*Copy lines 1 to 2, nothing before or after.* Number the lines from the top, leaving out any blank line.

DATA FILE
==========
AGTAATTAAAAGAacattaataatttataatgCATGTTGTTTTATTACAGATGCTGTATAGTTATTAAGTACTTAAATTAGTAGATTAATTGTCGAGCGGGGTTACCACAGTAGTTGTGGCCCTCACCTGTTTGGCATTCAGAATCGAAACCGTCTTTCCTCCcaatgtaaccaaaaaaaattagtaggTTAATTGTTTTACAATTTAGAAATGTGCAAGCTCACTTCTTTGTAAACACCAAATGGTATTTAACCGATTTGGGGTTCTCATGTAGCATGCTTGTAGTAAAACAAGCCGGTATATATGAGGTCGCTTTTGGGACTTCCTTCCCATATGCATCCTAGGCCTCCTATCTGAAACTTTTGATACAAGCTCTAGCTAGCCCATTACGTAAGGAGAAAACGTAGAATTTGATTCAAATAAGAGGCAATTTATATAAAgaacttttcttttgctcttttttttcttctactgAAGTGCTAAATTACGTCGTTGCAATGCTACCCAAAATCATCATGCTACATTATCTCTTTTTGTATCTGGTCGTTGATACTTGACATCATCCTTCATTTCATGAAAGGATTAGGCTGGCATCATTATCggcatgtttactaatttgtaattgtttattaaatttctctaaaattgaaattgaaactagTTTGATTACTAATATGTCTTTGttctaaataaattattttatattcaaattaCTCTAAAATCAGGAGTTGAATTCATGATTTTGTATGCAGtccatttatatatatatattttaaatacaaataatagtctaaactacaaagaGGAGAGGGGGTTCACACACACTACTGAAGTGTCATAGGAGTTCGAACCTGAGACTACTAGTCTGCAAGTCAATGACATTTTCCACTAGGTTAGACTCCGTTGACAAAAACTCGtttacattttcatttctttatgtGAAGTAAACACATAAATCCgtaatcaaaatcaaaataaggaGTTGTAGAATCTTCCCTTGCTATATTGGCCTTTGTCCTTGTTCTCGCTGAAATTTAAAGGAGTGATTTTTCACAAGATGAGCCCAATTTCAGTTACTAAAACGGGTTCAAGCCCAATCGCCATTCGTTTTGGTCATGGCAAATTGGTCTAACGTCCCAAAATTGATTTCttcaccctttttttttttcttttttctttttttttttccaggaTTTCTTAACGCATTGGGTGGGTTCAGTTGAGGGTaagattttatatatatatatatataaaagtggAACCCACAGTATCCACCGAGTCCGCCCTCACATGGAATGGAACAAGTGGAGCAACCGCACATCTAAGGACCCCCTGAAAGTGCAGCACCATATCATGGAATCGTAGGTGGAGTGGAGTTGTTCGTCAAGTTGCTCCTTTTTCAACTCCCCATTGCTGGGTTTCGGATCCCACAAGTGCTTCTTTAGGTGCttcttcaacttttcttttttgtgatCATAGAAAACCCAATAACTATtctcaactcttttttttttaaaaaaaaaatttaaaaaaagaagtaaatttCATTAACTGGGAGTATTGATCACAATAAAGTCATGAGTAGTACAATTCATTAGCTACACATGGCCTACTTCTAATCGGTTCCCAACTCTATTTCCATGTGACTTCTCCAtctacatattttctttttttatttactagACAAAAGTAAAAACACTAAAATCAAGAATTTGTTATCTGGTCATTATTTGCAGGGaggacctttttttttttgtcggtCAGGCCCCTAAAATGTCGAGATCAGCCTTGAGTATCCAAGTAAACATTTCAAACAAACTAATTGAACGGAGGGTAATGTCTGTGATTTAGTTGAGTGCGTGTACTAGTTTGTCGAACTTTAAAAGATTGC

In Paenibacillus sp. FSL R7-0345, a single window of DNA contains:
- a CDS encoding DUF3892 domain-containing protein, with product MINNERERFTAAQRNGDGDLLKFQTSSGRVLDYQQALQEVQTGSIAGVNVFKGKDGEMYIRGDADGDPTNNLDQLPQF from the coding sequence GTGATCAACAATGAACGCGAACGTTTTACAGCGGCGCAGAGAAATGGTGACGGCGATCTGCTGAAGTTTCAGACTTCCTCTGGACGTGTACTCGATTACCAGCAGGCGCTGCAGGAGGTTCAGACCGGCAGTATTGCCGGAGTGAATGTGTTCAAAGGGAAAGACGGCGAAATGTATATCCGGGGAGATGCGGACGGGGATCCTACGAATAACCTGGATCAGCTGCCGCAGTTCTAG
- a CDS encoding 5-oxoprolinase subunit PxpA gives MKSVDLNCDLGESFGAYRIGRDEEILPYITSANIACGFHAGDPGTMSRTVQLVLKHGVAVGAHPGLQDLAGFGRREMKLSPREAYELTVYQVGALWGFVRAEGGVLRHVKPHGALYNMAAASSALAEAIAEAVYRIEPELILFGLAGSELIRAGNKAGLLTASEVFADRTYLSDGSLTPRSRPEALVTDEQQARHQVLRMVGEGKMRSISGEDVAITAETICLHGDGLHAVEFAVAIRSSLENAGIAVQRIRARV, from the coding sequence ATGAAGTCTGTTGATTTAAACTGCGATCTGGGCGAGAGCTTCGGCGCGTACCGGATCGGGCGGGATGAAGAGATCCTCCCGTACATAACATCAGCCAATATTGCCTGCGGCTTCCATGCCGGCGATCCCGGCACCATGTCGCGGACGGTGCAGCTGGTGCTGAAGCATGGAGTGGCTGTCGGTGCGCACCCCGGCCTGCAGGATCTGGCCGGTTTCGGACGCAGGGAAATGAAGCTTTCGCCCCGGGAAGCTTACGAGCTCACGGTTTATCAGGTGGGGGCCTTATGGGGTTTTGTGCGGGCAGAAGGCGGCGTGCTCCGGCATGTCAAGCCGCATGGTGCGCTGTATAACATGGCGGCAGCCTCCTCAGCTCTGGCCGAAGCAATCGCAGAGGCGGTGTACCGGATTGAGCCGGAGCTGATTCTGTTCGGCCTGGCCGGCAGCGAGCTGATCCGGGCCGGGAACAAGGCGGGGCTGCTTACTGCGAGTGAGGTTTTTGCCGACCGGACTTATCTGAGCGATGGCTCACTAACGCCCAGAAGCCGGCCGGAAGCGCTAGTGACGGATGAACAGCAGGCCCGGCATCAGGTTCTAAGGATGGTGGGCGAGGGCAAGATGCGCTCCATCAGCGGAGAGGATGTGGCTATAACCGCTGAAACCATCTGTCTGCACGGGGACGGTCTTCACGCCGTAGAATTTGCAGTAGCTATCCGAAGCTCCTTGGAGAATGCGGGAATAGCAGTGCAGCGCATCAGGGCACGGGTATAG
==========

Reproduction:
AGTAATTAAAAGAacattaataatttataatgCATGTTGTTTTATTACAGATGCTGTATAGTTATTAAGTACTTAAATTAGTAGATTAATTGTCGAGCGGGGTTACCACAGTAGTTGTGGCCCTCACCTGTTTGGCATTCAGAATCGAAACCGTCTTTCCTCCcaatgtaaccaaaaaaaattagtaggTTAATTGTTTTACAATTTAGAAATGTGCAAGCTCACTTCTTTGTAAACACCAAATGGTATTTAACCGATTTGGGGTTCTCATGTAGCATGCTTGTAGTAAAACAAGCCGGTATATATGAGGTCGCTTTTGGGACTTCCTTCCCATATGCATCCTAGGCCTCCTATCTGAAACTTTTGATACAAGCTCTAGCTAGCCCATTACGTAAGGAGAAAACGTAGAATTTGATTCAAATAAGAGGCAATTTATATAAAgaacttttcttttgctcttttttttcttctactgAAGTGCTAAATTACGTCGTTGCAATGCTACCCAAAATCATCATGCTACATTATCTCTTTTTGTATCTGGTCGTTGATACTTGACATCATCCTTCATTTCATGAAAGGATTAGGCTGGCATCATTATCggcatgtttactaatttgtaattgtttattaaatttctctaaaattgaaattgaaactagTTTGATTACTAATATGTCTTTGttctaaataaattattttatattcaaattaCTCTAAAATCAGGAGTTGAATTCATGATTTTGTATGCAGtccatttatatatatatattttaaatacaaataatagtctaaactacaaagaGGAGAGGGGGTTCACACACACTACTGAAGTGTCATAGGAGTTCGAACCTGAGACTACTAGTCTGCAAGTCAATGACATTTTCCACTAGGTTAGACTCCGTTGACAAAAACTCGtttacattttcatttctttatgtGAAGTAAACACATAAATCCgtaatcaaaatcaaaataaggaGTTGTAGAATCTTCCCTTGCTATATTGGCCTTTGTCCTTGTTCTCGCTGAAATTTAAAGGAGTGATTTTTCACAAGATGAGCCCAATTTCAGTTACTAAAACGGGTTCAAGCCCAATCGCCATTCGTTTTGGTCATGGCAAATTGGTCTAACGTCCCAAAATTGATTTCttcaccctttttttttttcttttttctttttttttttccaggaTTTCTTAACGCATTGGGTGGGTTCAGTTGAGGGTaagattttatatatatatatatataaaagtggAACCCACAGTATCCACCGAGTCCGCCCTCACATGGAATGGAACAAGTGGAGCAACCGCACATCTAAGGACCCCCTGAAAGTGCAGCACCATATCATGGAATCGTAGGTGGAGTGGAGTTGTTCGTCAAGTTGCTCCTTTTTCAACTCCCCATTGCTGGGTTTCGGATCCCACAAGTGCTTCTTTAGGTGCttcttcaacttttcttttttgtgatCATAGAAAACCCAATAACTATtctcaactcttttttttttaaaaaaaaaatttaaaaaaagaagtaaatttCATTAACTGGGAGTATTGATCACAATAAAGTCATGAGTAGTACAATTCATTAGCTACACATGGCCTACTTCTAATCGGTTCCCAACTCTATTTCCATGTGACTTCTCCAtctacatattttctttttttatttactagACAAAAGTAAAAACACTAAAATCAAGAATTTGTTATCTGGTCATTATTTGCAGGGaggacctttttttttttgtcggtCAGGCCCCTAAAATGTCGAGATCAGCCTTGAGTATCCAAGTAAACATTTCAAACAAACTAATTGAACGGAGGGTAATGTCTGTGATTTAGTTGAGTGCGTGTACTAGTTTGTCGAACTTTAAAAGATTGC

In Paenibacillus sp. FSL R7-0345, a single window of DNA contains: